People Don’t Believe Our Organisations – Here’s Why

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There’s not a week goes by – and I mean that quite literally – in which we don’t see a sector bemoan its image problem. The launch of some campaign or other to raise awareness of a ‘message’ and get people to see the valuable contribution it makes to society.

This week it’s housing, but I could have selected almost anyone. Charities, the NHS, Financial Services – everyone, everywhere is obsessed with image.

One thing I’m certain of is that all these marketing campaigns and re-branding efforts will fail.

Here’s why: trust in institutions is eroding. And trust can only be rebuilt by actions, not words.

Imagine you’re in a relationship that starts to break down. You don’t seem to understand each other anymore. Here’s what you might do:

  • Go back to the start. Revisit the experiences that attracted you to each other in the first place.
  • Recalibrate the relationship – trying new things together.
  • Wipe the slate clean. Start afresh and reinvent yourself. A new era and new challenge.

Here’s what you absolutely would not do:

  • Start a Twitter campaign to raise awareness of your contribution to the relationship.
  • Get all your mates to agree you’re a brilliant person and tell your loved one that he/she’s mistaken.
  • Launch a new strategy to tell them what you’ll achieve over the next five years.

But time and again we see organisations adopting exactly that approach – just with the public and politicians in mind.

The issue that we face is that trust is in question. Distrust in business and government is the new normal. And you can’t rebuild trust through marketing.


The latest Edelman Trust Barometer shows that we face a truly global challenge.

In the digital age we are getting ever more astute in spotting spin, marketing and doublespeak.

The most credible sources are not your comms team, but an academic, a technical expert, a regular employee and “a person like myself”. All of these are more trusted than the people we here from the most – CEOs.

A ‘person like yourself’ builds trust – so we need to promote the voices of those engaged in frontline services, not the hierarchy.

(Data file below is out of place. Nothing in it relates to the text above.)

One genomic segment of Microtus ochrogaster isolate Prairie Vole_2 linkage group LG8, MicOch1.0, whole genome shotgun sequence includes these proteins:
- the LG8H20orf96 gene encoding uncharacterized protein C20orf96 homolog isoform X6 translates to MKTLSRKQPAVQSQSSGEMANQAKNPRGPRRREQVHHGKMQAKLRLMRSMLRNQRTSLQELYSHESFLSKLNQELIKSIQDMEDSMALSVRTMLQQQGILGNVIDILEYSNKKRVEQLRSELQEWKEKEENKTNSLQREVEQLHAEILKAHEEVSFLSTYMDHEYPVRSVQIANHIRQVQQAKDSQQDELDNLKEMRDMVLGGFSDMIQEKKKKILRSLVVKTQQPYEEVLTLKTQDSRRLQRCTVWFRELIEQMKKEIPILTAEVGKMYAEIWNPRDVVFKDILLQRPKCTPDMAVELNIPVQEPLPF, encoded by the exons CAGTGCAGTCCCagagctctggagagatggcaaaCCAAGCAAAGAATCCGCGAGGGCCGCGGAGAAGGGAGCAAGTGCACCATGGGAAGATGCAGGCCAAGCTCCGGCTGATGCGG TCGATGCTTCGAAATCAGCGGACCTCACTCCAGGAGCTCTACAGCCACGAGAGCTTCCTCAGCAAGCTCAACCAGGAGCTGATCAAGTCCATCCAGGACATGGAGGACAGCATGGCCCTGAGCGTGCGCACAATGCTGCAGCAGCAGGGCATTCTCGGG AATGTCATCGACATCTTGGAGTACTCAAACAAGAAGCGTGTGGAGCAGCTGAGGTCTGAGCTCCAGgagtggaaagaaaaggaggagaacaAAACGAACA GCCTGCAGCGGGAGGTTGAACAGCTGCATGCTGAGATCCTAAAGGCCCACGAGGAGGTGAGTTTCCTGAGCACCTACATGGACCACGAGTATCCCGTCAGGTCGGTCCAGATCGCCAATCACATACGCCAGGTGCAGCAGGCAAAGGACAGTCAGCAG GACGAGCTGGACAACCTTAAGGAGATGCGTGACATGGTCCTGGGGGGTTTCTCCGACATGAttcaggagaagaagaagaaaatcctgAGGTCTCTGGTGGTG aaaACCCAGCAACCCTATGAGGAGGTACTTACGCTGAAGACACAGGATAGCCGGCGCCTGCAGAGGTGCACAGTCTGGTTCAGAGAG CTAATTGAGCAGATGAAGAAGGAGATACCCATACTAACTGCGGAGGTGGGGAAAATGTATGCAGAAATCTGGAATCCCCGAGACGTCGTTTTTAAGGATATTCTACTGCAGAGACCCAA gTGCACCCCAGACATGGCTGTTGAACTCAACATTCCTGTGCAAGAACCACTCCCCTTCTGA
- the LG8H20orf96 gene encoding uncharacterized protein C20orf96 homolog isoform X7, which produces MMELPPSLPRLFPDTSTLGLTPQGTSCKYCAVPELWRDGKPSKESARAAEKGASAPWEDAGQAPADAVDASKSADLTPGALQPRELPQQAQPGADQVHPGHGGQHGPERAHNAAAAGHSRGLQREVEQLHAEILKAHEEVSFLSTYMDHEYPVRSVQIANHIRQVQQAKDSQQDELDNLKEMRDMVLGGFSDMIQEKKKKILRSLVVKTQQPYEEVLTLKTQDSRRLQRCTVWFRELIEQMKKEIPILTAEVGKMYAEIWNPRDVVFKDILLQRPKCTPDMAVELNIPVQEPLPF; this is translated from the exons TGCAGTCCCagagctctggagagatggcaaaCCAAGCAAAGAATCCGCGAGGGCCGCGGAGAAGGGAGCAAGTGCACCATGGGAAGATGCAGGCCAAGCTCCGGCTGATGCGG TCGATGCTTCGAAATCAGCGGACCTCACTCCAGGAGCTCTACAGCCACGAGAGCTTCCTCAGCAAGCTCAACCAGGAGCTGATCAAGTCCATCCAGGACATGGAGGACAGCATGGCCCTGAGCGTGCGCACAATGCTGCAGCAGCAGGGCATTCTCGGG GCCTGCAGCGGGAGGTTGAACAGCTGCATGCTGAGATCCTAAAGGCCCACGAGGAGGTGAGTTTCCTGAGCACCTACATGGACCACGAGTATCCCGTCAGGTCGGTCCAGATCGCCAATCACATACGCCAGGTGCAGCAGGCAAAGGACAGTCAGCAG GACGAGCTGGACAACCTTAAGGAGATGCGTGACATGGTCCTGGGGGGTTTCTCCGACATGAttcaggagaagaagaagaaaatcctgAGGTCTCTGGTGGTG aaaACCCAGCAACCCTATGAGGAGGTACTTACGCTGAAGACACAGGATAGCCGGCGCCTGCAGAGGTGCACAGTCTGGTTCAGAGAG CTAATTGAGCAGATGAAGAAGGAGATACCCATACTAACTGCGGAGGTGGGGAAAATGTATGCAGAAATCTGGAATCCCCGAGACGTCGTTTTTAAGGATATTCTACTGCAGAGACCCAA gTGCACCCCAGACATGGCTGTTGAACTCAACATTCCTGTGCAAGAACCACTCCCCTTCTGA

Government is ,unsurprisingly, the least trusted institution. However non-profit organisations are also losing trust as they are perceived as ineffectual. 

In the world after Kids Company , and amid a huge decline of trust in charities, it’s no longer good enough to do good. You need to BE good.

If trust is at a tipping-point it’s a time for action not words.

To rebuild trust in our organisations we need to be more like people. Relationships in the digital age require acknowledging and accepting our human flaws. Ironically digital gives us the opportunity to be more human, to interact with people in more nuanced, intimate ways.

For organisations that means adopting behaviours of extreme transparency , honesty and sharing failure.

There are four things we need to do:

  • Default to transparency – publish everything. Even our biggest mistakes.
  • Reinvent services – not rebrand them.
  • Humanise the organisation – push our customers and colleagues to the forefront, not the bosses.
  • Forget trying to change the image of sectors – if we align ourselves with a sector we just become an average of everyone else.

Ultimately – if you really want to transform perceptions of your organisation or sector there’s only one option:


Anything else is just an expensive waste of time. 


15 thoughts on “People Don’t Believe Our Organisations – Here’s Why

  1. Great post, Paul. I hadn’t seen the Edelman graphic. Have to say, I wonder how much of the ratings of the Trusted countries are because of compliance more than freely-given trust of course. Some of those countries are not known for their high levels of open leadership.